Thunder Bay archeologist recognized with national award
Bill Ross is the 2018 recipient of the Roscoe Wilmeth Award from the Canadian Archaeological Association
A Thunder Bay, Ont.-based archeologist who spent decades digging up the history of northern Ontario is being recognized for his dedication and contributions to the field.
Bill Ross was recently awarded the 2018 Roscoe Wilmeth Award for Service from the Canadian Archaeological Association. He is only the second recipient of the award, which recognizes people who have made significant, long-term contributions to the association or to Canadian archeology.
"I was kind of surprised when I found out I was being nominated," said Ross, adding that the win was even more unexpected.
Ross, who moved to Thunder Bay in 1977, spent a 25-year career as an archeologist with the province, working to find and preserve artifacts, first on park sites, and later doing assessments on land earmarked for things like mining or forestry developments.
Thunder Bay is a great place to do archeology - Bill Ross
It was never boring work, he said of digging up pieces of history such as flint tools, pottery and copper dating back thousands of years.
"The best thing was that I never knew what was going to happen from day to day," he said.
"Somebody would walk into the lab with a spear point that was 9,000 years old that was from a place that we hadn't even thought of looking," he continued. "That happened quite often, and that made it exciting."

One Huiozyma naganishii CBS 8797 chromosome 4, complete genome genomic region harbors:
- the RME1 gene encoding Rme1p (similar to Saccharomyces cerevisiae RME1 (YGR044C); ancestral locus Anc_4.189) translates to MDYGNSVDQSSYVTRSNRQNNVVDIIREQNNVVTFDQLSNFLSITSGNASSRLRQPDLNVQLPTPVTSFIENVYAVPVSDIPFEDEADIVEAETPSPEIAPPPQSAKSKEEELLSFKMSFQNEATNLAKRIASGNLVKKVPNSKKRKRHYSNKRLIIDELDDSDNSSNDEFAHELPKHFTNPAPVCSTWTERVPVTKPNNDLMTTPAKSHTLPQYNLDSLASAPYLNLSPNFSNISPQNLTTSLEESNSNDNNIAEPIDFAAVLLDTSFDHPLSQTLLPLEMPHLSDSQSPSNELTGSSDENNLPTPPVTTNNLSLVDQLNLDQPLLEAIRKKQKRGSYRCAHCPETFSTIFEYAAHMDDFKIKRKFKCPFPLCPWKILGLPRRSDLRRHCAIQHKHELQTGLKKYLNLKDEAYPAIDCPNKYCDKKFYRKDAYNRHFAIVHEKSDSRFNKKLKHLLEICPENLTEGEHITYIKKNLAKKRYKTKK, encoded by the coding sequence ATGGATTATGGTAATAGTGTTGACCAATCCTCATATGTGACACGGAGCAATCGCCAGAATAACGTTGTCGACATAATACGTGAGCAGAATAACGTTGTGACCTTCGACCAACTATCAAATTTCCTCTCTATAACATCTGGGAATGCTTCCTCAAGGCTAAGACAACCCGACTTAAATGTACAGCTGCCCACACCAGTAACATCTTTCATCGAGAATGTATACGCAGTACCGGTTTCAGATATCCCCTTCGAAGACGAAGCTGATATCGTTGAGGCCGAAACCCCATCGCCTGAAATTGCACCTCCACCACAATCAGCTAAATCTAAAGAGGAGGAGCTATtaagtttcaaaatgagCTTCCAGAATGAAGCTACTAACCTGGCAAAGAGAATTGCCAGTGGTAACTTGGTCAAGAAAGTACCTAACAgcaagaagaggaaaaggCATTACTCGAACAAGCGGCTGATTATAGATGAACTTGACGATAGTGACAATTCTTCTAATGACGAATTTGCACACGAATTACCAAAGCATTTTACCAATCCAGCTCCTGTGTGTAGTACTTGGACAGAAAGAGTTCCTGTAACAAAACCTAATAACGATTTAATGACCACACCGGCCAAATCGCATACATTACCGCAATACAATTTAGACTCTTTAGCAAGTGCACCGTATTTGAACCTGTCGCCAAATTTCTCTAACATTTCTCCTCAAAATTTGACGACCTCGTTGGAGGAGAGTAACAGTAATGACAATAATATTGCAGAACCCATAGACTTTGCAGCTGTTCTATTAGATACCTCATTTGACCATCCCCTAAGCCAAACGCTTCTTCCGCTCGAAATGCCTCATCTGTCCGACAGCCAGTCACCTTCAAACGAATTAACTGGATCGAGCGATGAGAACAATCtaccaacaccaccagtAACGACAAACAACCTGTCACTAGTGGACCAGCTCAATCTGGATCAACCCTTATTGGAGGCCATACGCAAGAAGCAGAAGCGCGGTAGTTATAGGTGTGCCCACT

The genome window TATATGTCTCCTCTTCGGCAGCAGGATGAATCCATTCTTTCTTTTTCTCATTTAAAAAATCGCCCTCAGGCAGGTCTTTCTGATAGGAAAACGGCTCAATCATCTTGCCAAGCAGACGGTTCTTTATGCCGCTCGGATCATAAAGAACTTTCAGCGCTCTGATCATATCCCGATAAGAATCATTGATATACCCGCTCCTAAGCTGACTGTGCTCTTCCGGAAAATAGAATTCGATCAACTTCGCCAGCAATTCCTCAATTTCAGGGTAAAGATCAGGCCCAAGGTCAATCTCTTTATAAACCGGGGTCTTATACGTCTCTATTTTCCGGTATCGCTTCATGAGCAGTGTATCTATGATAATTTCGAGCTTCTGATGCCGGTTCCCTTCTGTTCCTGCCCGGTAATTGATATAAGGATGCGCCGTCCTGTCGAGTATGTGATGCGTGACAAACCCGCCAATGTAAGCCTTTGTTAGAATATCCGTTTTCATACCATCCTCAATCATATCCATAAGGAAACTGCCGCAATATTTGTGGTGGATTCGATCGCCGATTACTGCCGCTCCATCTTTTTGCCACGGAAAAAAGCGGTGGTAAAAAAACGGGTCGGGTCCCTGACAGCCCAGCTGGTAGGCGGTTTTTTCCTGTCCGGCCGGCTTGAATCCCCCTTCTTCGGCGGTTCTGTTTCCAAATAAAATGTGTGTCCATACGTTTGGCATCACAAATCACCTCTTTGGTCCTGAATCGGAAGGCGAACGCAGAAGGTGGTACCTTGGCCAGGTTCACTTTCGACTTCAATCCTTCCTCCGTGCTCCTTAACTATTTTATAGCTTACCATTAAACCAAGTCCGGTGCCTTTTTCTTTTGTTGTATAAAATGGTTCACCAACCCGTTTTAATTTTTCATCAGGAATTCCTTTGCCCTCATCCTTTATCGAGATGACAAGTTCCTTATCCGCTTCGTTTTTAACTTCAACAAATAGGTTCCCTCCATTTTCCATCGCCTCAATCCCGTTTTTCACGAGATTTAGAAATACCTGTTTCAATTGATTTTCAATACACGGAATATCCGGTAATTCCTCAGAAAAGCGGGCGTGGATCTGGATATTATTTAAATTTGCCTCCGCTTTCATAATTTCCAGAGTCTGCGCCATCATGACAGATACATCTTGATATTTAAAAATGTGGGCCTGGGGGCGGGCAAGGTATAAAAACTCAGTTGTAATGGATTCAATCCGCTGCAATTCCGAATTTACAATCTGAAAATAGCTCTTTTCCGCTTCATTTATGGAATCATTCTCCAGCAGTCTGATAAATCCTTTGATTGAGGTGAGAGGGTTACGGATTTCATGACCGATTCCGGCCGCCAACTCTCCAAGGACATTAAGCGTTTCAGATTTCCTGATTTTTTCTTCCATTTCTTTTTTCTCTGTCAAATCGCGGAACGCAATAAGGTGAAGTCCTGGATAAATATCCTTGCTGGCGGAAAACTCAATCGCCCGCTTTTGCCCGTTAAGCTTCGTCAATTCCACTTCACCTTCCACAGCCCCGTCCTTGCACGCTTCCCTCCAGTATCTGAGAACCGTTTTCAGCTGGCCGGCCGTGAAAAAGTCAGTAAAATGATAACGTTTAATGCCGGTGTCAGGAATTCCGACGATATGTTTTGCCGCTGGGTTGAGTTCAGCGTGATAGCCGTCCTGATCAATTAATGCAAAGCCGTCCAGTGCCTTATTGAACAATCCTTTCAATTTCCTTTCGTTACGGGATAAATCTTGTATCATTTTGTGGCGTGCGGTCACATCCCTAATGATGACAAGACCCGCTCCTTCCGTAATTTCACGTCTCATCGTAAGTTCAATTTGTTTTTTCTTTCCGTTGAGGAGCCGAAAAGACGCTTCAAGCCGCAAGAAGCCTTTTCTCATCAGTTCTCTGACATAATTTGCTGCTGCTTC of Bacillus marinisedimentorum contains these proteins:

Many people don't realize how far back the human history of the area dates, Ross said, or how much things changed and developed over the years.
"Thunder Bay is a great place to do archeology," he said.
Lake Superior basin holds many old artifacts
"Most people think you have to go to the desert, you have to go to Egypt, you have to go to Greece," Ross said. "We've got stuff here ... we have the oldest copper implements in the world on the Lake Superior basin ... which is pretty neat."
Throughout his career, he tried to share his work and to get people interested in archeology and the history of the area.
"So instead of reading about something you actually get to look at it, or feel it," he said.
Ross was also a founding member of the Thunder Bay chapter of the Ontario Archaeological Society, and served for two years as president of the Canadian Archaeological Association.
He is also a professional associate at the department of anthropology at Lakehead University.